Axolotl Neurulation Video

Neurulation is the primary embryological event that defines all vertebrates; the process begins with a flat sheet of epidermis-like cells, called the neural plate, that folds into a tube.  This tube becomes the future brain and spinal cord. The tube is also called the neural tube and it runs from the anterior to posterior end of the embryo. Initially, the tube has two edges, called neural folds, which gradually move towards one another at the midline. There are numerous ways in which the neural folds fuse, depending on which animal you consider, but in the axolotl the fusion occurs first in the middle of the future back, then at the ends of the tube.  The two temporary open ends are called the anterior neuropore and posterior neuropore

In this video you will see all of these basic structures of neurulation, from the earliest evidence of neural plate formation to the final closure of the neuropores.  You can even see the early blocks of mesoderm, called somites, coalescing next to the complete neural tube!  It took 15 hours, one image recorded per minute, to create this video.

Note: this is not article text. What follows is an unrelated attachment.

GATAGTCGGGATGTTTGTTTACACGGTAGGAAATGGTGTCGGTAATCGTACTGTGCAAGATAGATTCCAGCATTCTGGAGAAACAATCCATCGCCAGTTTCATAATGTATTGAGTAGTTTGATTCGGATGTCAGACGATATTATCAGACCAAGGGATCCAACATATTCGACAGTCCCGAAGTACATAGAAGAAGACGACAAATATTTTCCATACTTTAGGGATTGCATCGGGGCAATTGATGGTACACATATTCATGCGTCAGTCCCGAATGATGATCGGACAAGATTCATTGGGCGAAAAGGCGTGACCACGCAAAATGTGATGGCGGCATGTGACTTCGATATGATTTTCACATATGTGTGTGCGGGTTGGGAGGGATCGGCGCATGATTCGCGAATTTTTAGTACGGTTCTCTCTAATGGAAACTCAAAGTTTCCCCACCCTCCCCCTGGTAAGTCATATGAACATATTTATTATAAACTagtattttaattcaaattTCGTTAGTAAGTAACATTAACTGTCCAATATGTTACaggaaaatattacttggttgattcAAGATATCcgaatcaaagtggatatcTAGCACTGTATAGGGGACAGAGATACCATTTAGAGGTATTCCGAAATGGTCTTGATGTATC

How the video was made
Axolotls (Ambystoma mexicanum) are amphibians, similar to salamanders, and native to Mexico. Their embryos are easy to maintain in the lab and very clearly illustrate all the steps of neurulation.  We received our embryos (in stage 8 or 9) from the Axolotl Colony at the University of Kentucky and when they reached stage 14, we prepared one healthy embryo for video recording by first removing the jelly coats.  The bottom of a glass dish was covered with a half inch-thick layer of 2% agarose and then filled with 10% Holtfreter’s solution.  The embryo was placed in an agarose “well,” the same diameter of the embryo, which was made with the tip of a 3ml dropping pipette; the well held the embryo in place during the filming.  Parafilm covered the entire dish, except for a small hole that was aligned above the embryo.   The camera was attached to the Nikon dissecting microscope and a laptop computer.  The dish was placed on the stage and lit with two fiber optic flexible lights, which were adjusted so there was little or no glare on the embryo.  Motic software captured an image every minute for 15 hours at room temperature.  JPG Video from was used to compile the images and create the video.